If you’ve lived in Japan for a while now you may have overheard people saying things like: “She’s sure an age-man, her husband got promoted right after they got married,” or “That girl is so nikushoku-joshi, she doesn’t care if the guy she has a crush on has a girlfriend or not. She just goes for him,”—or even, “I was a bari-kyari until I got pregnant. Now, I’m a yuru-kyari and earn less than before, but I’m glad I made that decision because everyone in my family is happy!”
The list is endless and these are all words and phrases that categorize and describe types of women in Japanese culture. You’ve probably noticed that Japanese women (and men) like to and tend to categorize others—and themselves—based on their personality, actions, and behaviors, as well as how they’d chosen to live their lives.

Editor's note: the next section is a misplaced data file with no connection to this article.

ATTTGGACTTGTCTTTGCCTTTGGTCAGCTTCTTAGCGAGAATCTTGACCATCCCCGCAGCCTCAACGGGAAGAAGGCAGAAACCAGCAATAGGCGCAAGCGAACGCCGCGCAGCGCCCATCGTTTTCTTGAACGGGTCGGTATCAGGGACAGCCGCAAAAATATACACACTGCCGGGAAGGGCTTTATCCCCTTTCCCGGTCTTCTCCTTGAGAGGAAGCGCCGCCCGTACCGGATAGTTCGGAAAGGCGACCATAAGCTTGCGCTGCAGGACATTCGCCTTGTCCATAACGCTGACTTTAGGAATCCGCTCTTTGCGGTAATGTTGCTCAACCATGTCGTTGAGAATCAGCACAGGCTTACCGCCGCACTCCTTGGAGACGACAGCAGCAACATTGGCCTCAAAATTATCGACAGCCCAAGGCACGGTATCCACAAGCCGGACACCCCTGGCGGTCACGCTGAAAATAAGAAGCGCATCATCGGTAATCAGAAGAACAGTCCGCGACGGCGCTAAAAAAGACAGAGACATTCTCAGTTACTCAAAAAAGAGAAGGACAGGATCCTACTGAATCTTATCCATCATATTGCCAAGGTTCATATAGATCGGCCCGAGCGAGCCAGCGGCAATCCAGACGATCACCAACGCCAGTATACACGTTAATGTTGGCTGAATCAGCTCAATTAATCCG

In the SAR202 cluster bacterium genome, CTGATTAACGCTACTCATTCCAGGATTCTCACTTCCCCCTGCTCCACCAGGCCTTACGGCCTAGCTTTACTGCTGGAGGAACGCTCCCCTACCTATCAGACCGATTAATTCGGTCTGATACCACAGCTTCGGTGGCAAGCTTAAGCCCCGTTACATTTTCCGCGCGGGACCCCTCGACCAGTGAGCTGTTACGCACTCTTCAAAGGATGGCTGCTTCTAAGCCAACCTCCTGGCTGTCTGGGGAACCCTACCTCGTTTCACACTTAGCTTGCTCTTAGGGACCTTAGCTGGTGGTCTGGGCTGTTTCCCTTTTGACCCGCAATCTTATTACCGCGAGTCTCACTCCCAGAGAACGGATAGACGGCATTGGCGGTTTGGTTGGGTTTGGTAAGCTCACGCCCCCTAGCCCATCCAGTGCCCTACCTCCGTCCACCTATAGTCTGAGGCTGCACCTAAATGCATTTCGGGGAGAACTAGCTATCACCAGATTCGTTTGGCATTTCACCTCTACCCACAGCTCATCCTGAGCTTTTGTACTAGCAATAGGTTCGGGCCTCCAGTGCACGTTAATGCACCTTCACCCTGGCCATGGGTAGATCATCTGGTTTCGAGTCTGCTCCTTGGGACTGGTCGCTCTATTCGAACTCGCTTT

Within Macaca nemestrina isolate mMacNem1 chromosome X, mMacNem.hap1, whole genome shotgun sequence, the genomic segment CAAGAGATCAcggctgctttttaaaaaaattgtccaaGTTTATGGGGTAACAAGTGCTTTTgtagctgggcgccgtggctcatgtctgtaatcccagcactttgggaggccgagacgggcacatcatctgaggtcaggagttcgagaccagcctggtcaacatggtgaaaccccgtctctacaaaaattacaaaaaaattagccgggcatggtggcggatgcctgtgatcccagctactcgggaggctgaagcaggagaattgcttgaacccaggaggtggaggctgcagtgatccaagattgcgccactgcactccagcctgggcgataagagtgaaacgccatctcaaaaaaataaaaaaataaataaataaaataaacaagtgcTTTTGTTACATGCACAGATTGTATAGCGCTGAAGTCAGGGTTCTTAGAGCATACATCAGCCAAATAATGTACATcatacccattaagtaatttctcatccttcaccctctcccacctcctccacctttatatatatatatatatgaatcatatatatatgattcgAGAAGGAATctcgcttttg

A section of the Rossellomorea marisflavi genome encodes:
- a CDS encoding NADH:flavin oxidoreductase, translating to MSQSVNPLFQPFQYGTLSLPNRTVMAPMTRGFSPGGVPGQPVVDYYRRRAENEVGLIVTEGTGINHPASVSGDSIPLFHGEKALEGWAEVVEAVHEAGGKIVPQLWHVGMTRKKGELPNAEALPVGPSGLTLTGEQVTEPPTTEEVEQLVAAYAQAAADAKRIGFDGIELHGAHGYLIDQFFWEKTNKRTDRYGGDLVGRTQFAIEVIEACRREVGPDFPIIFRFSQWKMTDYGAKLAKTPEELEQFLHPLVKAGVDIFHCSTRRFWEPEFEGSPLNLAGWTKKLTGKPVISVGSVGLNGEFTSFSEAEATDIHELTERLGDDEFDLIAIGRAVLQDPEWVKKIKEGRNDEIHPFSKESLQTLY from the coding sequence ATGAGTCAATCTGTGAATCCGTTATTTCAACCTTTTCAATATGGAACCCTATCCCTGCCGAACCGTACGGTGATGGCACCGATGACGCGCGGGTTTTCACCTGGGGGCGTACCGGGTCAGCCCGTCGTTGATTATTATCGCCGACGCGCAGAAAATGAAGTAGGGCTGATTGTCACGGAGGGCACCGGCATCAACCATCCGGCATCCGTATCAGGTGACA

But why so many labels do exist in Japan?
This tendency probably has a lot to do with the importance of wa (和, group harmony) in the Japanese society—how one should always belong in and conform to a group, and be both dependent on and responsible to other members of that group. This, I believe, is why there are so many categories/groups out there for Japanese women—and why during a joshi-kai (女子会, women’s get-together) and other similar occasions, you’ll hear remarks such as the ones above made over and over again.
Without further ado, let me introduce some common terms and phrases that are often used to depict a certain type of Japanese woman. Some of them have quite a history, but are still commonly heard in daily life; others are buzzwords that have popped on social media and/or appeared in female fashion magazines these last years.
‘Age-man’ & ‘Sage-man’
Motivating or dragging down your partner? …continue reading